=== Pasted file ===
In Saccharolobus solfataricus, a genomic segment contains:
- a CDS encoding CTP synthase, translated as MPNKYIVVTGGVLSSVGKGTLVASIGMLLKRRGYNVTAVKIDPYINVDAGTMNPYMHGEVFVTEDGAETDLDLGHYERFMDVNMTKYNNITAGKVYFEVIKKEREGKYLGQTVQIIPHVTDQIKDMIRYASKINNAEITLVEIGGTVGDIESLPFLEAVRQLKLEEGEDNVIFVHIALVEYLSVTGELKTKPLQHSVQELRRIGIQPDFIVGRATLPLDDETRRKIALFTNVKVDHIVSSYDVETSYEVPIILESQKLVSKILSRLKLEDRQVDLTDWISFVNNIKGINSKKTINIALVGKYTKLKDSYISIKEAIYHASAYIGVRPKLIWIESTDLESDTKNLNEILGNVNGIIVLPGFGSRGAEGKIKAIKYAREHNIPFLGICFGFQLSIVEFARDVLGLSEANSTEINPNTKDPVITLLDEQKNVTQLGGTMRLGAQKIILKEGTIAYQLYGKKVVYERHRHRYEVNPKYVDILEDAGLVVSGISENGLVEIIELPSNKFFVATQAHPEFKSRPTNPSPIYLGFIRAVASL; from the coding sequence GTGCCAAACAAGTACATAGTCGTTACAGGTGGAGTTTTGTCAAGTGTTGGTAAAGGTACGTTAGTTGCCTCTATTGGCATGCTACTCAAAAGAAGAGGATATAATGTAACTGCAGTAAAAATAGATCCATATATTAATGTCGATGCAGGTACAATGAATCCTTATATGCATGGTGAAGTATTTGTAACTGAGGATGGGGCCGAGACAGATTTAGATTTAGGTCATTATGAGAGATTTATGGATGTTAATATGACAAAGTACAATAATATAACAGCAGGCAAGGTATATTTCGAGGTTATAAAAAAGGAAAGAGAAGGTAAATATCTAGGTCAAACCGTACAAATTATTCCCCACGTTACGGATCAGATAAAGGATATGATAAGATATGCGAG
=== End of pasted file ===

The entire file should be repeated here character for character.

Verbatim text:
In Saccharolobus solfataricus, a genomic segment contains:
- a CDS encoding CTP synthase, translated as MPNKYIVVTGGVLSSVGKGTLVASIGMLLKRRGYNVTAVKIDPYINVDAGTMNPYMHGEVFVTEDGAETDLDLGHYERFMDVNMTKYNNITAGKVYFEVIKKEREGKYLGQTVQIIPHVTDQIKDMIRYASKINNAEITLVEIGGTVGDIESLPFLEAVRQLKLEEGEDNVIFVHIALVEYLSVTGELKTKPLQHSVQELRRIGIQPDFIVGRATLPLDDETRRKIALFTNVKVDHIVSSYDVETSYEVPIILESQKLVSKILSRLKLEDRQVDLTDWISFVNNIKGINSKKTINIALVGKYTKLKDSYISIKEAIYHASAYIGVRPKLIWIESTDLESDTKNLNEILGNVNGIIVLPGFGSRGAEGKIKAIKYAREHNIPFLGICFGFQLSIVEFARDVLGLSEANSTEINPNTKDPVITLLDEQKNVTQLGGTMRLGAQKIILKEGTIAYQLYGKKVVYERHRHRYEVNPKYVDILEDAGLVVSGISENGLVEIIELPSNKFFVATQAHPEFKSRPTNPSPIYLGFIRAVASL; from the coding sequence GTGCCAAACAAGTACATAGTCGTTACAGGTGGAGTTTTGTCAAGTGTTGGTAAAGGTACGTTAGTTGCCTCTATTGGCATGCTACTCAAAAGAAGAGGATATAATGTAACTGCAGTAAAAATAGATCCATATATTAATGTCGATGCAGGTACAATGAATCCTTATATGCATGGTGAAGTATTTGTAACTGAGGATGGGGCCGAGACAGATTTAGATTTAGGTCATTATGAGAGATTTATGGATGTTAATATGACAAAGTACAATAATATAACAGCAGGCAAGGTATATTTCGAGGTTATAAAAAAGGAAAGAGAAGGTAAATATCTAGGTCAAACCGTACAAATTATTCCCCACGTTACGGATCAGATAAAGGATATGATAAGATATGCGAG